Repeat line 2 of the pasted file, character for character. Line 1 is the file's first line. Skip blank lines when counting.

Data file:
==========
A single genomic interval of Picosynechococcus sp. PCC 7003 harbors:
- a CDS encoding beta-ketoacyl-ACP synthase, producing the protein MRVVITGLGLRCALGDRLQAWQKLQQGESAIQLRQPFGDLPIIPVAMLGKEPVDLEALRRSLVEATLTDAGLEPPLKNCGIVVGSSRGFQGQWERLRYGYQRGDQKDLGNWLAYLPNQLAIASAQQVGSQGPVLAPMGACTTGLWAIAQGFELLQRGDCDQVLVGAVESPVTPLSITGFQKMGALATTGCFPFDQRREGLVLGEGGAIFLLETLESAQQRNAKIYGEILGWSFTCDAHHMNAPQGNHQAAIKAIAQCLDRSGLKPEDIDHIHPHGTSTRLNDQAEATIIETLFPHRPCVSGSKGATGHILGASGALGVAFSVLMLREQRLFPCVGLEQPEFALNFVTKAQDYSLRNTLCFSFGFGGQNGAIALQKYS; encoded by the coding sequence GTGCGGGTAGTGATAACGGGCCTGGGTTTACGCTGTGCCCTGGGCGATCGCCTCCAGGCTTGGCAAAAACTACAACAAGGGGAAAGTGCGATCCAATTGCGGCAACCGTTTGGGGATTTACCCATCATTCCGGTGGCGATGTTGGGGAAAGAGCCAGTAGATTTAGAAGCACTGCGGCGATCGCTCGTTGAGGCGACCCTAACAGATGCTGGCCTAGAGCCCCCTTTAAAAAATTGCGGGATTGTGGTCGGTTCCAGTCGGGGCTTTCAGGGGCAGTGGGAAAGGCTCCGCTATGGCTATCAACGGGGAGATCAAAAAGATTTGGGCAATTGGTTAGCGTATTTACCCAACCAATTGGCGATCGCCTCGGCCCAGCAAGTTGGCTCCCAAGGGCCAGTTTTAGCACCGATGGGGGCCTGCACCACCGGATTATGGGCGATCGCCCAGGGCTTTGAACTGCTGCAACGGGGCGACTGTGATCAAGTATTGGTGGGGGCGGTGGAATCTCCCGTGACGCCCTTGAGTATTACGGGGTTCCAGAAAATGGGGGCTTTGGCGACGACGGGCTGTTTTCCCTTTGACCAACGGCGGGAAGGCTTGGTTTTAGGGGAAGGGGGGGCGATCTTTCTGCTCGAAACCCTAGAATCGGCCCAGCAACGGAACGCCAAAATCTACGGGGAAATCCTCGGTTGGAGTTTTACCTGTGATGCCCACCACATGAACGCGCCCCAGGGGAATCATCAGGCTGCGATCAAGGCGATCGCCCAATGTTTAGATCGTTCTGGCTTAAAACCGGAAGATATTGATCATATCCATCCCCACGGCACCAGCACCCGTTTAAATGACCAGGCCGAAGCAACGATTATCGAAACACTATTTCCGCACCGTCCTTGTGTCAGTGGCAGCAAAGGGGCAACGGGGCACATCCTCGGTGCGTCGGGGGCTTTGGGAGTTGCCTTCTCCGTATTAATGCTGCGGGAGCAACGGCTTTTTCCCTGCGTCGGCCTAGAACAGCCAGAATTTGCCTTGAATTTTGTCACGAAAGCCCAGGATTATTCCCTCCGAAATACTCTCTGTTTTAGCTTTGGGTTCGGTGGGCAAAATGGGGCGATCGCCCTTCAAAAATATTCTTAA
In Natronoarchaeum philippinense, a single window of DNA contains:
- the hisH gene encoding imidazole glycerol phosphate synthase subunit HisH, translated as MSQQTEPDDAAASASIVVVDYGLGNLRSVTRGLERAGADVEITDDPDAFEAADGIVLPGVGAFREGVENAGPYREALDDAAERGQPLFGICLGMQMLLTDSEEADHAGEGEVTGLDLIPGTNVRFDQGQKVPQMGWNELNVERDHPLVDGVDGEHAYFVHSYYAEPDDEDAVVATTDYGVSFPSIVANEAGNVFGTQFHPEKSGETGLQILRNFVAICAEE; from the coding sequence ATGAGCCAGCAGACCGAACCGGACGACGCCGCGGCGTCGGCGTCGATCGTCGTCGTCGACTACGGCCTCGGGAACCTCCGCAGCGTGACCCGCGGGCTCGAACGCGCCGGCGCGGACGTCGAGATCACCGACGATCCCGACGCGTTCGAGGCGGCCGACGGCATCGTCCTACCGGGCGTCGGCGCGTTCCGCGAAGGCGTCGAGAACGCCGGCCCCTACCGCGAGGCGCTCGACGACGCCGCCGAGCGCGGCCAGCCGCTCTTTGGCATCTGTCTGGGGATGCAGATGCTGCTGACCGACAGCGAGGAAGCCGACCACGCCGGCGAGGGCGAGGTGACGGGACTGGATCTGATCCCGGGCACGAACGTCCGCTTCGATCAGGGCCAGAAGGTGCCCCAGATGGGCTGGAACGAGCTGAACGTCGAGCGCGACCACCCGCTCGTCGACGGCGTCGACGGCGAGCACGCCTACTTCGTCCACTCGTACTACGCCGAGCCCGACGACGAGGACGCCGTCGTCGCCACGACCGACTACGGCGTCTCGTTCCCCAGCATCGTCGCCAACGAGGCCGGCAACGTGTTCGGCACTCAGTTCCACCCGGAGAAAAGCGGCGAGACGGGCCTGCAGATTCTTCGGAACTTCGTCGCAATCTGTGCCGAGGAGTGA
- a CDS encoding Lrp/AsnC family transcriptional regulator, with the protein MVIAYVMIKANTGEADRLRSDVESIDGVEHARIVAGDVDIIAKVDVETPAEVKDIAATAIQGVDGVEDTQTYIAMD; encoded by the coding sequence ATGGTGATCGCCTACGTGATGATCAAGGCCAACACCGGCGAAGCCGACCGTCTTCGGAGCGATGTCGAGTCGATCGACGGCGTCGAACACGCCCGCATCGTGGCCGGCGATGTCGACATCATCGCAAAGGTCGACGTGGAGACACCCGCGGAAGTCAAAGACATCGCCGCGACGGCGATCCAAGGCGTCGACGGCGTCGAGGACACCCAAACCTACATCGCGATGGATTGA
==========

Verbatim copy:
- a CDS encoding beta-ketoacyl-ACP synthase, producing the protein MRVVITGLGLRCALGDRLQAWQKLQQGESAIQLRQPFGDLPIIPVAMLGKEPVDLEALRRSLVEATLTDAGLEPPLKNCGIVVGSSRGFQGQWERLRYGYQRGDQKDLGNWLAYLPNQLAIASAQQVGSQGPVLAPMGACTTGLWAIAQGFELLQRGDCDQVLVGAVESPVTPLSITGFQKMGALATTGCFPFDQRREGLVLGEGGAIFLLETLESAQQRNAKIYGEILGWSFTCDAHHMNAPQGNHQAAIKAIAQCLDRSGLKPEDIDHIHPHGTSTRLNDQAEATIIETLFPHRPCVSGSKGATGHILGASGALGVAFSVLMLREQRLFPCVGLEQPEFALNFVTKAQDYSLRNTLCFSFGFGGQNGAIALQKYS; encoded by the coding sequence GTGCGGGTAGTGATAACGGGCCTGGGTTTACGCTGTGCCCTGGGCGATCGCCTCCAGGCTTGGCAAAAACTACAACAAGGGGAAAGTGCGATCCAATTGCGGCAACCGTTTGGGGATTTACCCATCATTCCGGTGGCGATGTTGGGGAAAGAGCCAGTAGATTTAGAAGCACTGCGGCGATCGCTCGTTGAGGCGACCCTAACAGATGCTGGCCTAGAGCCCCCTTTAAAAAATTGCGGGATTGTGGTCGGTTCCAGTCGGGGCTTTCAGGGGCAGTGGGAAAGGCTCCGCTATGGCTATCAACGGGGAGATCAAAAAGATTTGGGCAATTGGTTAGCGTATTTACCCAACCAATTGGCGATCGCCTCGGCCCAGCAAGTTGGCTCCCAAGGGCCAGTTTTAGCACCGATGGGGGCCTGCACCACCGGATTATGGGCGATCGCCCAGGGCTTTGAACTGCTGCAACGGGGCGACTGTGATCAAGTATTGGTGGGGGCGGTGGAATCTCCCGTGACGCCCTTGAGTATTACGGGGTTCCAGAAAATGGGGGCTTTGGCGACGACGGGCTGTTTTCCCTTTGACCAACGGCGGGAAGGCTTGGTTTTAGGGGAAGGGGGGGCGATCTTTCTGCTCGAAACCCTAGAATCGGCCCAGCAACGGAACGCCAAAATCTACGGGGAAATCCTCGGTTGGAGTTTTACCTGTGATGCCCACCACATGAACGCGCCCCAGGGGAATCATCAGGCTGCGATCAAGGCGATCGCCCAATGTTTAGATCGTTCTGGCTTAAAACCGGAAGATATTGATCATATCCATCCCCACGGCACCAGCACCCGTTTAAATGACCAGGCCGAAGCAACGATTATCGAAACACTATTTCCGCACCGTCCTTGTGTCAGTGGCAGCAAAGGGGCAACGGGGCACATCCTCGGTGCGTCGGGGGCTTTGGGAGTTGCCTTCTCCGTATTAATGCTGCGGGAGCAACGGCTTTTTCCCTGCGTCGGCCTAGAACAGCCAGAATTTGCCTTGAATTTTGTCACGAAAGCCCAGGATTATTCCCTCCGAAATACTCTCTGTTTTAGCTTTGGGTTCGGTGGGCAAAATGGGGCGATCGCCCTTCAAAAATATTCTTAA